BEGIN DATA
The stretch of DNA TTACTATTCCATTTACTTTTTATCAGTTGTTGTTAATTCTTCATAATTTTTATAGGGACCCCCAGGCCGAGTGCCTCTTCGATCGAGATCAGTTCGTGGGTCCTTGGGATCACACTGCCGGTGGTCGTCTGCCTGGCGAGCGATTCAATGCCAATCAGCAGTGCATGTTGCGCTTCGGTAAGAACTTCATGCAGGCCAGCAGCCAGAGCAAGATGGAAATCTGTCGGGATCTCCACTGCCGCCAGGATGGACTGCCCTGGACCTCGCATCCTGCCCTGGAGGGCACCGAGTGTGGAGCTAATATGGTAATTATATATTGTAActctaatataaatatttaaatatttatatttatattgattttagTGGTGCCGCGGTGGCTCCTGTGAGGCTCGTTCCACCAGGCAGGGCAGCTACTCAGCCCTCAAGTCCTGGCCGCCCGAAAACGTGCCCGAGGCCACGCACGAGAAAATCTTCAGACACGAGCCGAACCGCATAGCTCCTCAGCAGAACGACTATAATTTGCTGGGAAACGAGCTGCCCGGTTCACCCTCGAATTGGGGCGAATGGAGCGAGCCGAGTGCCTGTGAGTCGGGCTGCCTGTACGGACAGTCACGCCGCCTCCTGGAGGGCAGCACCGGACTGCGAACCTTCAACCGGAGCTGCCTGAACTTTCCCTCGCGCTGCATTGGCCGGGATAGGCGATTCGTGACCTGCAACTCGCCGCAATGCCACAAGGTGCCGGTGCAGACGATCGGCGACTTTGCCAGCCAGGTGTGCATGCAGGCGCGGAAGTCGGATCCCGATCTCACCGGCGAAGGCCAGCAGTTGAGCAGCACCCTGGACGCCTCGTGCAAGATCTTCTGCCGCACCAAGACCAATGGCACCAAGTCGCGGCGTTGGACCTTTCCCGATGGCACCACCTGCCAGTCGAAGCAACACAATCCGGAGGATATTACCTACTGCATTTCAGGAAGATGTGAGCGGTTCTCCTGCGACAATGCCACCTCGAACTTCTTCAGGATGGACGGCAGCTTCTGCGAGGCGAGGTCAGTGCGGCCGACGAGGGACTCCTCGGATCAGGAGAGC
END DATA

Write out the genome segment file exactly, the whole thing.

The stretch of DNA TTACTATTCCATTTACTTTTTATCAGTTGTTGTTAATTCTTCATAATTTTTATAGGGACCCCCAGGCCGAGTGCCTCTTCGATCGAGATCAGTTCGTGGGTCCTTGGGATCACACTGCCGGTGGTCGTCTGCCTGGCGAGCGATTCAATGCCAATCAGCAGTGCATGTTGCGCTTCGGTAAGAACTTCATGCAGGCCAGCAGCCAGAGCAAGATGGAAATCTGTCGGGATCTCCACTGCCGCCAGGATGGACTGCCCTGGACCTCGCATCCTGCCCTGGAGGGCACCGAGTGTGGAGCTAATATGGTAATTATATATTGTAActctaatataaatatttaaatatttatatttatattgattttagTGGTGCCGCGGTGGCTCCTGTGAGGCTCGTTCCACCAGGCAGGGCAGCTACTCAGCCCTCAAGTCCTGGCCGCCCGAAAACGTGCCCGAGGCCACGCACGAGAAAATCTTCAGACACGAGCCGAACCGCATAGCTCCTCAGCAGAACGACTATAATTTGCTGGGAAACGAGCTGCCCGGTTCACCCTCGAATTGGGGCGAATGGAGCGAGCCGAGTGCCTGTGAGTCGGGCTGCCTGTACGGACAGTCACGCCGCCTCCTGGAGGGCAGCACCGGACTGCGAACCTTCAACCGGAGCTGCCTGAACTTTCCCTCGCGCTGCATTGGCCGGGATAGGCGATTCGTGACCTGCAACTCGCCGCAATGCCACAAGGTGCCGGTGCAGACGATCGGCGACTTTGCCAGCCAGGTGTGCATGCAGGCGCGGAAGTCGGATCCCGATCTCACCGGCGAAGGCCAGCAGTTGAGCAGCACCCTGGACGCCTCGTGCAAGATCTTCTGCCGCACCAAGACCAATGGCACCAAGTCGCGGCGTTGGACCTTTCCCGATGGCACCACCTGCCAGTCGAAGCAACACAATCCGGAGGATATTACCTACTGCATTTCAGGAAGATGTGAGCGGTTCTCCTGCGACAATGCCACCTCGAACTTCTTCAGGATGGACGGCAGCTTCTGCGAGGCGAGGTCAGTGCGGCCGACGAGGGACTCCTCGGATCAGGAGAGC